For more tips, check out my guide: Tips for Travel with Glasses and Contacts.
Carry Some Warm Clothes
Even in hot climates, nights can get cold. Some destinations are simply colder than you expect because of elevation or below average temperatures. Some businesses crank up the air conditioning to an uncomfortable level. It’s important to at least pack a sweatshirt or jacket and one pair of long pants while traveling in the summer. You need something to keep you warm.
While camping in the Namib desert when visiting Sossusvlei, I decided I didn’t need any warm clothes. Temperatures were in the 90s every day, after all. I realized my mistake that night at camp. Temperatures dropped into the 40s and I froze in my tent all night. Luckily my buddy lent me his extra jacket so I was able to make it through the night. I didn’t get much sleep though.
Carry Wet Wipes
While traveling you sometimes find yourself in a situation where you have to go a few days without a shower. Maybe you’re stuck in transit on a long overnight bus journey. Maybe you’re wild camping out in the bush. Whatever the case, it’s nice at least be able to freshen up a bit. This is particularly important during summer travel where you’re sweating a lot. After a few days without bathing, you begin to feel a bit gross.
I like to carry wet wipes so I can give my self a little sponge bath. Simply wiping the dust and sweat off my face and body can really turn my mood around. It’s not as good as a shower but at least I feel a bit less filthy after.
Choose a Destination that’s in the Off Season
If you don’t feel like dealing with the crowds, consider traveling somewhere that is off season during the summer. You can save money on airfare, hotel rooms, and tours. Beaches, restaurants, and tourist sites will be less busy as well.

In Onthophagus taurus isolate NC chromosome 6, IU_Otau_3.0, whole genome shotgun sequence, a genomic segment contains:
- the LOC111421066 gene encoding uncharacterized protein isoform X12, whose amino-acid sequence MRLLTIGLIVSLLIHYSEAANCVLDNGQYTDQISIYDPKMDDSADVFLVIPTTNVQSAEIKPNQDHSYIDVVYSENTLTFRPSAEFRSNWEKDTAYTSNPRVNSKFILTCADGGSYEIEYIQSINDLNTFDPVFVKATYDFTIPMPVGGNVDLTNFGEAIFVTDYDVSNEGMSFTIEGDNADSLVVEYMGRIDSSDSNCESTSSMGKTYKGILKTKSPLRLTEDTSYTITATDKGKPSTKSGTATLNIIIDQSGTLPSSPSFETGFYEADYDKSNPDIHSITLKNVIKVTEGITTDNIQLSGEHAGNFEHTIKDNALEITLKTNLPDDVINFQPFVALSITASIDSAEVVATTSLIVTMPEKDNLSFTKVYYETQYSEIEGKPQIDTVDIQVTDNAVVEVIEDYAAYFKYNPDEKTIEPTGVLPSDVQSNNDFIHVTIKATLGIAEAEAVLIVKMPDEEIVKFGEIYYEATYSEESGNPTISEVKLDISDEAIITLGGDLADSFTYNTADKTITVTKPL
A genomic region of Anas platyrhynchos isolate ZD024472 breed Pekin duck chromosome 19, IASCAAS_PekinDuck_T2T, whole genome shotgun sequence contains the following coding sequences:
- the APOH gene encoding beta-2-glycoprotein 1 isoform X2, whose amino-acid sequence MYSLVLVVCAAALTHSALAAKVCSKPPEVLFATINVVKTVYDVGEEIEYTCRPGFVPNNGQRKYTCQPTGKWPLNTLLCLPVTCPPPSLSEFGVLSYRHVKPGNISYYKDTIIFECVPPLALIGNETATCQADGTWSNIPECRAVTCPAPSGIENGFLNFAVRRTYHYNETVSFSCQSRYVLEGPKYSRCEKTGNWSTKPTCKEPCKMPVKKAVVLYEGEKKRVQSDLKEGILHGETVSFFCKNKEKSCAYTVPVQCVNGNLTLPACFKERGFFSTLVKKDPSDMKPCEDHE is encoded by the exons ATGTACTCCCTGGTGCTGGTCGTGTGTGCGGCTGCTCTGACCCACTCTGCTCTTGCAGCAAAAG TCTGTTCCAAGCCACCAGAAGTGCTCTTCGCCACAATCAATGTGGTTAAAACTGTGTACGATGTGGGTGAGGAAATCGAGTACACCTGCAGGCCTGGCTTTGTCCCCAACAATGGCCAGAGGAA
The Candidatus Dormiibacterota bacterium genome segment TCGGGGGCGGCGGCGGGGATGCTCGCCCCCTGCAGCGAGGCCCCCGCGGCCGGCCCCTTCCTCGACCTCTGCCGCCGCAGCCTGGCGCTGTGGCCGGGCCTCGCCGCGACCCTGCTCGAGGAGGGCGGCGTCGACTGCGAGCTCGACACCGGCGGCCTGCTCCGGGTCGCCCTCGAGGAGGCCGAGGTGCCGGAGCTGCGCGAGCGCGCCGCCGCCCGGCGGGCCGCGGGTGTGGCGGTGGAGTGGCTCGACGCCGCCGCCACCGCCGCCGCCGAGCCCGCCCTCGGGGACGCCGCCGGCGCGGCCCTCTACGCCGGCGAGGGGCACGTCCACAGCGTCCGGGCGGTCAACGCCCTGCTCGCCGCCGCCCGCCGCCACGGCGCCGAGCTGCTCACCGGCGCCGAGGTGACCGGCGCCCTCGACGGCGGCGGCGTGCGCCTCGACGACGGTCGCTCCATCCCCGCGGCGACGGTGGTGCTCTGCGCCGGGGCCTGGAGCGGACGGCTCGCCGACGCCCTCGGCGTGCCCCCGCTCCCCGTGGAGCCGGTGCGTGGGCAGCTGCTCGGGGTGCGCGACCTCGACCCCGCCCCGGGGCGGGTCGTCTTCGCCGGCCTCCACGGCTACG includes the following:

For example, one of the most popular regions for travelers to visit is Southeast Asia. Tourism is significantly lower from June through September because that is the wet season. If you don’t mind dealing with a bit of rain every day, you can beat the crowds and enjoy lower prices.
Pack Light for Summer Travel
One of the best parts of summer travel is being able to pack light. You don’t need bulky boots or a parka. If you’re camping, you can get away with a lightweight sleeping bag and minimalist shelter. You can easily pack all of your gear into a carry-on size bag for a summer trip. It doesn’t matter if you’re traveling for 3 days or 3 months.
On my first solo trip, I overpacked and ended up having to check my backpack. Of course, Air Canada lost it. Now I never check a bag and never fly Air Canada.
If you usually overpack and need some help cutting down the weight and bulk of your pack, check out my ultralight travel packing list.
Summer is the perfect time to enjoy the outdoors. Camping is a great way to avoid the crowds and tourist traps in the city. As an added bonus, you’ll save on accommodation.
The nice thing about camping during the summer is the fact that you can get away with minimal shelter. You don’t need expensive gear to sleep outside on a hot summer night.
These days, I always travel with a tent and camp whenever the opportunity comes up. There’s just something thrilling about sleeping outside under the stars. It helps with the budget as well.
Pack a Pair of Long Pants and a Long-Sleeved Shirt